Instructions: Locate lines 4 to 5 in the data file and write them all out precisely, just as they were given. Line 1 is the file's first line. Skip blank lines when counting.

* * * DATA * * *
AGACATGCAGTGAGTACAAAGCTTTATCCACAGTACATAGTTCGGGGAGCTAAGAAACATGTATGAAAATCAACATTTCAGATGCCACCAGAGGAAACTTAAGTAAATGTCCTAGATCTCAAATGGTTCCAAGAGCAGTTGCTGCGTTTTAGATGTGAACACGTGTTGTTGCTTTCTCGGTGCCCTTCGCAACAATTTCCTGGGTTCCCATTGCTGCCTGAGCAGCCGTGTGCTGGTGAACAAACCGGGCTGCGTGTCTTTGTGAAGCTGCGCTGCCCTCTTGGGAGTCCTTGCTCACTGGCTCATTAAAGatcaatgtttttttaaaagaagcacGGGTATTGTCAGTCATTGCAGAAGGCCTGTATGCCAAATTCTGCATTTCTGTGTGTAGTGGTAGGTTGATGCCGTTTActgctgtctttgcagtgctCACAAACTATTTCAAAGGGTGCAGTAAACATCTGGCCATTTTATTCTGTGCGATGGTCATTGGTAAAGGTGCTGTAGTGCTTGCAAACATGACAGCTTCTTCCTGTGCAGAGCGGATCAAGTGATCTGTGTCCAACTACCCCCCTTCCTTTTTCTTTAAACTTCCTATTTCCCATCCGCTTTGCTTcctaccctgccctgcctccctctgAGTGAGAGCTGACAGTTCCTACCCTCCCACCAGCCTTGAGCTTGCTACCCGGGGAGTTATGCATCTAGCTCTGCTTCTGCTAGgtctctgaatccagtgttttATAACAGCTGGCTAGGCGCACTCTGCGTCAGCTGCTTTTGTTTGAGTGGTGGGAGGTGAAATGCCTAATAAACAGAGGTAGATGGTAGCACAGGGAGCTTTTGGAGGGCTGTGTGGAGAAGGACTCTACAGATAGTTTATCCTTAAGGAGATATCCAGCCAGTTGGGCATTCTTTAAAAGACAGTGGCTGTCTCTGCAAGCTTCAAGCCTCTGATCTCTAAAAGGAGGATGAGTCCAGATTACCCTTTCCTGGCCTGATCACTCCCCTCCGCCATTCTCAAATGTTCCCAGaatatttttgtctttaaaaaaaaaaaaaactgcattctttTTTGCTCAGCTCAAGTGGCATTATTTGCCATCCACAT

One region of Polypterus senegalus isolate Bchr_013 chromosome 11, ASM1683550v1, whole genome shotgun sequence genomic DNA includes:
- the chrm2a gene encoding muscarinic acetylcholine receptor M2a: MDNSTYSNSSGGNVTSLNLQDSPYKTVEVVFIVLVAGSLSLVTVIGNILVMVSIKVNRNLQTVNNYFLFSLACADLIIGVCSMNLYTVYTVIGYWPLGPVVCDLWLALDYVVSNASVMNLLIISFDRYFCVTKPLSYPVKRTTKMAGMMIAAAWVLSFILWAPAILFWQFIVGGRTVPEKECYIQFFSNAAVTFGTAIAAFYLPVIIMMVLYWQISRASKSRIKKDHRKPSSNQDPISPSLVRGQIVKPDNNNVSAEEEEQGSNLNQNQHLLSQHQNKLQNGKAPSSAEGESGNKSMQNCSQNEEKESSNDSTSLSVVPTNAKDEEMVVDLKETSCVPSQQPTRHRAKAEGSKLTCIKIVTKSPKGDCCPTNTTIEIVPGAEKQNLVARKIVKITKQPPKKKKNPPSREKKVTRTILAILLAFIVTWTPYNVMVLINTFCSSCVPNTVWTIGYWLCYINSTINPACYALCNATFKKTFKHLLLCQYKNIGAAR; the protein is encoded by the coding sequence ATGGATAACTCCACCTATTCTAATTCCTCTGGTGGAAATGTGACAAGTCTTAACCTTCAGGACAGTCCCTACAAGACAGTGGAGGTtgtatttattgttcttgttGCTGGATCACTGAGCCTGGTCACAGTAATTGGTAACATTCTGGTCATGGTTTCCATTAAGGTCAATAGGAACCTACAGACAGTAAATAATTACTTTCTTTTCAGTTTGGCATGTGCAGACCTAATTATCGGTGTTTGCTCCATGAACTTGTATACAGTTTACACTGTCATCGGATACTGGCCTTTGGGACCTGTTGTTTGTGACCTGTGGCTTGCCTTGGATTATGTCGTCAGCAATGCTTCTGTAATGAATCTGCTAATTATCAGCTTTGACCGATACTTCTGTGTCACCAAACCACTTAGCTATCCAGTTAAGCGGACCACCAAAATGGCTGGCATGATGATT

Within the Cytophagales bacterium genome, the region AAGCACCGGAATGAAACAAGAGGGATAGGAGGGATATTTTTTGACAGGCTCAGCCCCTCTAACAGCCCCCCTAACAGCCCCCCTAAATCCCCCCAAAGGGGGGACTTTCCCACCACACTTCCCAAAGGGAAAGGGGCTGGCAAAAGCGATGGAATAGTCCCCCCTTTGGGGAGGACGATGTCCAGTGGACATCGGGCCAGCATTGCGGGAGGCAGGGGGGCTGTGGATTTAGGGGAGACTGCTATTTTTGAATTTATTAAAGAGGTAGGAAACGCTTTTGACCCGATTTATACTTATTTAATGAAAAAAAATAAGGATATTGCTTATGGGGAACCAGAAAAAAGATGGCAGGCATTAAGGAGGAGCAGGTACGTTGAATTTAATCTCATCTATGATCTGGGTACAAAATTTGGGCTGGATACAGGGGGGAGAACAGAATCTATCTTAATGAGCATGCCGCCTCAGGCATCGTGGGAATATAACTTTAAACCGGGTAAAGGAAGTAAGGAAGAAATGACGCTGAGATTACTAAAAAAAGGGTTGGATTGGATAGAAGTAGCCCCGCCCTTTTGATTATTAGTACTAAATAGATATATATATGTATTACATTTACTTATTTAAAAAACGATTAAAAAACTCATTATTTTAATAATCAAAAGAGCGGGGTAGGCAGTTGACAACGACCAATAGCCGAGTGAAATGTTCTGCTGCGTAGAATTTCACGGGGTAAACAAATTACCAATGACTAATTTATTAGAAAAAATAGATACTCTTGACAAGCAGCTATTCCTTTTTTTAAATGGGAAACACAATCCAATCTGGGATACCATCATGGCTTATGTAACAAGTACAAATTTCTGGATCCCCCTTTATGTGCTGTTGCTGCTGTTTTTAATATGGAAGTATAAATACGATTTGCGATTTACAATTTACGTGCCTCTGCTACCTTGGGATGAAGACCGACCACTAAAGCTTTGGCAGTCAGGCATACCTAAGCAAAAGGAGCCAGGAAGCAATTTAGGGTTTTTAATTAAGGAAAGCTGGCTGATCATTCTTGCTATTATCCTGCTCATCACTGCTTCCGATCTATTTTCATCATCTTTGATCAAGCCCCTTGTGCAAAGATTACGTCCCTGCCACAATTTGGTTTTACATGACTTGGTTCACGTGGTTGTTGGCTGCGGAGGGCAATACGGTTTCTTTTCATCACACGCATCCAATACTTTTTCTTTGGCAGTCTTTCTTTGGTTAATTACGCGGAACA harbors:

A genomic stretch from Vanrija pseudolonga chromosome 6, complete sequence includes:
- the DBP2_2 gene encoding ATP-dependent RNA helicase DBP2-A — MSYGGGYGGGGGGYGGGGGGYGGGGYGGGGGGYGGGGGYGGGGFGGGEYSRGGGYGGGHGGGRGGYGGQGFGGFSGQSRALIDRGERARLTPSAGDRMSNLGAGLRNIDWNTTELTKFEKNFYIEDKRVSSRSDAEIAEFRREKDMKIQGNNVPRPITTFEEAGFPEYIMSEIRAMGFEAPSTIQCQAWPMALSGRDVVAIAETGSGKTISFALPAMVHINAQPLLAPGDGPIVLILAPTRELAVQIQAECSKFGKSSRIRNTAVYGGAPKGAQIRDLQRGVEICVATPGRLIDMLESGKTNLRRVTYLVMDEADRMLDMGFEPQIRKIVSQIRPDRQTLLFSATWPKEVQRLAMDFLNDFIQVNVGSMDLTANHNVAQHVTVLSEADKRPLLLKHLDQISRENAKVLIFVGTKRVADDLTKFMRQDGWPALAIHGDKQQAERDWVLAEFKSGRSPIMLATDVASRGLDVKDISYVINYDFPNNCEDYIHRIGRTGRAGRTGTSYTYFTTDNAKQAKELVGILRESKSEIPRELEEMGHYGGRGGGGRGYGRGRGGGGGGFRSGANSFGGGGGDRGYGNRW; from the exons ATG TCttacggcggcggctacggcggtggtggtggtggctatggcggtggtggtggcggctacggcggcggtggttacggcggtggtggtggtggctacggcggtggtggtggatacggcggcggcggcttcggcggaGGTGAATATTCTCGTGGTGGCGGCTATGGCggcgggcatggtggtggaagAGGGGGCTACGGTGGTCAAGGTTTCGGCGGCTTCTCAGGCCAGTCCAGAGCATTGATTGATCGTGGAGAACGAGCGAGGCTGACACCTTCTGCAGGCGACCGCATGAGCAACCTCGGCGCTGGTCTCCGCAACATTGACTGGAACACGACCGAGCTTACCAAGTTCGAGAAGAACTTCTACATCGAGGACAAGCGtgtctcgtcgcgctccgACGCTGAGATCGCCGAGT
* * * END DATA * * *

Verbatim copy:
Within the Cytophagales bacterium genome, the region AAGCACCGGAATGAAACAAGAGGGATAGGAGGGATATTTTTTGACAGGCTCAGCCCCTCTAACAGCCCCCCTAACAGCCCCCCTAAATCCCCCCAAAGGGGGGACTTTCCCACCACACTTCCCAAAGGGAAAGGGGCTGGCAAAAGCGATGGAATAGTCCCCCCTTTGGGGAGGACGATGTCCAGTGGACATCGGGCCAGCATTGCGGGAGGCAGGGGGGCTGTGGATTTAGGGGAGACTGCTATTTTTGAATTTATTAAAGAGGTAGGAAACGCTTTTGACCCGATTTATACTTATTTAATGAAAAAAAATAAGGATATTGCTTATGGGGAACCAGAAAAAAGATGGCAGGCATTAAGGAGGAGCAGGTACGTTGAATTTAATCTCATCTATGATCTGGGTACAAAATTTGGGCTGGATACAGGGGGGAGAACAGAATCTATCTTAATGAGCATGCCGCCTCAGGCATCGTGGGAATATAACTTTAAACCGGGTAAAGGAAGTAAGGAAGAAATGACGCTGAGATTACTAAAAAAAGGGTTGGATTGGATAGAAGTAGCCCCGCCCTTTTGATTATTAGTACTAAATAGATATATATATGTATTACATTTACTTATTTAAAAAACGATTAAAAAACTCATTATTTTAATAATCAAAAGAGCGGGGTAGGCAGTTGACAACGACCAATAGCCGAGTGAAATGTTCTGCTGCGTAGAATTTCACGGGGTAAACAAATTACCAATGACTAATTTATTAGAAAAAATAGATACTCTTGACAAGCAGCTATTCCTTTTTTTAAATGGGAAACACAATCCAATCTGGGATACCATCATGGCTTATGTAACAAGTACAAATTTCTGGATCCCCCTTTATGTGCTGTTGCTGCTGTTTTTAATATGGAAGTATAAATACGATTTGCGATTTACAATTTACGTGCCTCTGCTACCTTGGGATGAAGACCGACCACTAAAGCTTTGGCAGTCAGGCATACCTAAGCAAAAGGAGCCAGGAAGCAATTTAGGGTTTTTAATTAAGGAAAGCTGGCTGATCATTCTTGCTATTATCCTGCTCATCACTGCTTCCGATCTATTTTCATCATCTTTGATCAAGCCCCTTGTGCAAAGATTACGTCCCTGCCACAATTTGGTTTTACATGACTTGGTTCACGTGGTTGTTGGCTGCGGAGGGCAATACGGTTTCTTTTCATCACACGCATCCAATACTTTTTCTTTGGCAGTCTTTCTTTGGTTAATTACGCGGAACA harbors:

A genomic stretch from Vanrija pseudolonga chromosome 6, complete sequence includes: